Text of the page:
People of the world drink more coffee from Brazil than any other nation. Why? Is it worthy of all that attention? Here, we explore all there is to know about the Brazilian coffee bean, celebrate its successes as well as point out some flaws, and help you seek out the best cup of Brazilian coffee there is.
Here are three things you need to know about Brazilian coffee.
1. Brazil is the largest producer of coffee in the world
For the last 150 years, Brazil has consistently been amongst the world’s largest coffee producers and it is dominant today. In 2021, for example, it exported 3.2 million 60-kilo sacks of coffee.
That’s three times as much as Columbia and more than five times more than Indonesia, both of whom are also in the top five producers. Only Vietnam comes close.
In many ways, you can think of Brazil as the farm of the world. It’s also the world’s largest producer of soy, sugarcane, oranges, and (unsurprisingly) Brazil nuts. It exports huge volumes of cocoa, banana, cotton and avocado all over the world. In short, Brazil is an excellent place to grow crops. Why?
Firstly, Brazil is a huge country. It’s the fifth largest in the world by area and population so the resources are there to support a vast agricultural effort. Around 3.5 million people in Brazil are part of the coffee supply chain and 10,000 square miles are dedicated to coffee production. That area is equivalent to a small country, such as Haiti or Rwanda. Brazil is also covered with rainforest and blessed with a warm, tropical climate. Many edible plants thrive in these conditions, including coffee.
These good fortunes mean that, at times, Brazil has completely dominated the coffee markets. One hundred years ago, it produced 80% of coffee drunk around the world. This is why it might be surprising to learn that…
2. A lot of Brazilian coffee is not very good
While Brazil may have the opportunity to grow lots of coffee, much of the land has less than ideal conditions to grow the best coffee. It’s the embodiment of quantity over quality.
Why is this? While Brazil has temperate weather conditions and large areas of land, most of this is at a relatively low altitude for growing coffee. At lower altitudes, coffee plants can grow quickly and produce large harvests. Higher altitudes, however, are needed for the best-tasting coffee. This is because the plants grow more slowly and put more energy into reproduction (i.e., the beans). This will result in more of the sugars that make for an excellent-tasting coffee.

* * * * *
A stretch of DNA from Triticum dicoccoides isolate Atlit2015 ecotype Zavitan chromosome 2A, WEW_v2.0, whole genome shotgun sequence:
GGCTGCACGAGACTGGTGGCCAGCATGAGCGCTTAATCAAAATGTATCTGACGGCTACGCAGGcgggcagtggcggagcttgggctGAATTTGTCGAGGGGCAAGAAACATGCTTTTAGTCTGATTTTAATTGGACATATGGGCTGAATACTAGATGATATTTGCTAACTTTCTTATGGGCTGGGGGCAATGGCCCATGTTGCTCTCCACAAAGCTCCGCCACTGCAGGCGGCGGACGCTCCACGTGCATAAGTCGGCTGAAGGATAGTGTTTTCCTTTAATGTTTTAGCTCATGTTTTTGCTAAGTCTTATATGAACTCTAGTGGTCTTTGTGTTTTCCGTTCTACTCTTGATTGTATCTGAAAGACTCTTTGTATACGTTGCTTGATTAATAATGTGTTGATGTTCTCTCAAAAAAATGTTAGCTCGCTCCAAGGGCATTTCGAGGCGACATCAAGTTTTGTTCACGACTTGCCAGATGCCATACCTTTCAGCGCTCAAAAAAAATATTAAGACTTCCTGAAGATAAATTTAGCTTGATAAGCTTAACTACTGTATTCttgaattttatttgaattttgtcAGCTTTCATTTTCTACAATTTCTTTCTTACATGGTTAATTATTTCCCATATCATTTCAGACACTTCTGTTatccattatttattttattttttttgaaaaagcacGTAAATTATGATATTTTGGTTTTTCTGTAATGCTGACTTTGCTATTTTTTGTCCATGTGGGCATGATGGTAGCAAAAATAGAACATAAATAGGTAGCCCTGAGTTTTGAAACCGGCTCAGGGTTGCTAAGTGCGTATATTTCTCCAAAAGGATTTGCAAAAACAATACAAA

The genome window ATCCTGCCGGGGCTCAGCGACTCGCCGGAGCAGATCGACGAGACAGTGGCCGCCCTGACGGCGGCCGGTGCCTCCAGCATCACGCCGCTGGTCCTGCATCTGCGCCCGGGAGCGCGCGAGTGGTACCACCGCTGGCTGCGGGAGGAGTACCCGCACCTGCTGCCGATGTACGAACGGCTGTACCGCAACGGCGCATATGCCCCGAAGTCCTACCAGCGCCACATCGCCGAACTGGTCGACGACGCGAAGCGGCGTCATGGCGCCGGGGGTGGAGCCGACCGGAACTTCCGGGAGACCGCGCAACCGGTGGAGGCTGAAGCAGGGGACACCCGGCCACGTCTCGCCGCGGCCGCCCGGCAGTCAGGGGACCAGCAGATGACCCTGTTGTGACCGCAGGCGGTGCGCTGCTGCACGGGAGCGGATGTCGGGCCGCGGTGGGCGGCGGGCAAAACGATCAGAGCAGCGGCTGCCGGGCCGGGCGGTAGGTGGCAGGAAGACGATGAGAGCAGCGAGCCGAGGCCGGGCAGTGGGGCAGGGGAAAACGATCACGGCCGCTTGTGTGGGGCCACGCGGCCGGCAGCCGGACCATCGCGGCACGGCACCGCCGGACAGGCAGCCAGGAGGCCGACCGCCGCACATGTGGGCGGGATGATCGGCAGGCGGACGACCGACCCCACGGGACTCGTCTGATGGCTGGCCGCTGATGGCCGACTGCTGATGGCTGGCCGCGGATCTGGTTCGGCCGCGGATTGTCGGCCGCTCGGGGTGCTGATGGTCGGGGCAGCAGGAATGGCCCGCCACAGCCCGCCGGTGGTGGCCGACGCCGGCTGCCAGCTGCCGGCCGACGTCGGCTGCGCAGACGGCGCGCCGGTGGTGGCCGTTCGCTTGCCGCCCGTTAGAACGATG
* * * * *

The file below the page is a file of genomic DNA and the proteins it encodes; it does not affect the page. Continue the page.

Brazil produces vast amounts of Arabica beans. You’ll find these in everyday supermarket blends and instant coffee. It also grows a lot of Robusta. Robusta is popular locally and is brewed into cafezinho, a hugely popular Brazilian drink.
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Coffees like Arabica and Robusta can be grown on large farms at lower altitudes and are therefore more easily harvested using machinery. While this means huge volumes can be produced, the taste is compromised. Machine picking cannot weed out unripe coffee cherries. Arabica cherries ripen at different rates which means a cultivated crop is likely to include a lot of unripe cherries, affecting the taste.
Together, lower altitude conditions and mass-farming methods compromise the quality of much Brazilian coffee. However, don’t dismiss all Brazilian coffees.
3. Great Brazilian coffee is harder to find but worth the effort
There are some excellent Brazilian coffee beans available. They’ve been grown at higher altitudes by dedicated farmers using traditional methods. These farms are much, much smaller than the big operations producing Arabica and Robusta. That makes them harder to find and you’ll have to search outside your local supermarket.
To seek out the best Brazilian coffee bean types, look for single-origin coffees. Being a single-origin coffee means the bean belongs to a single farm, farmer and their methods, plus a particular season, harvest, and processing method. These factors give the coffee a unique flavour profile. In Brazil, like elsewhere, single-origin coffees are usually grown at the highest altitudes possible, using the optimal farming and processing methods.
This means that while not all Brazilian coffee is great, there are some shining examples to match the very best from elsewhere. Here is one incredible Brazilian coffee available online here at Three.
These single-origin beans come from a family-run farm covering 8 hectares. The family grows the Yellow Catuai variety of coffee. What makes these beans stand out is the length of time taken to dry the coffee cherries. Slow drying has brought out a sweetness and soft acidity, combining to create a flavour profile akin to nuts, caramel and chocolate.
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For more incredible coffees from the world’s greatest producers, why not explore more of our unique single-origin beans and blends available to buy online today?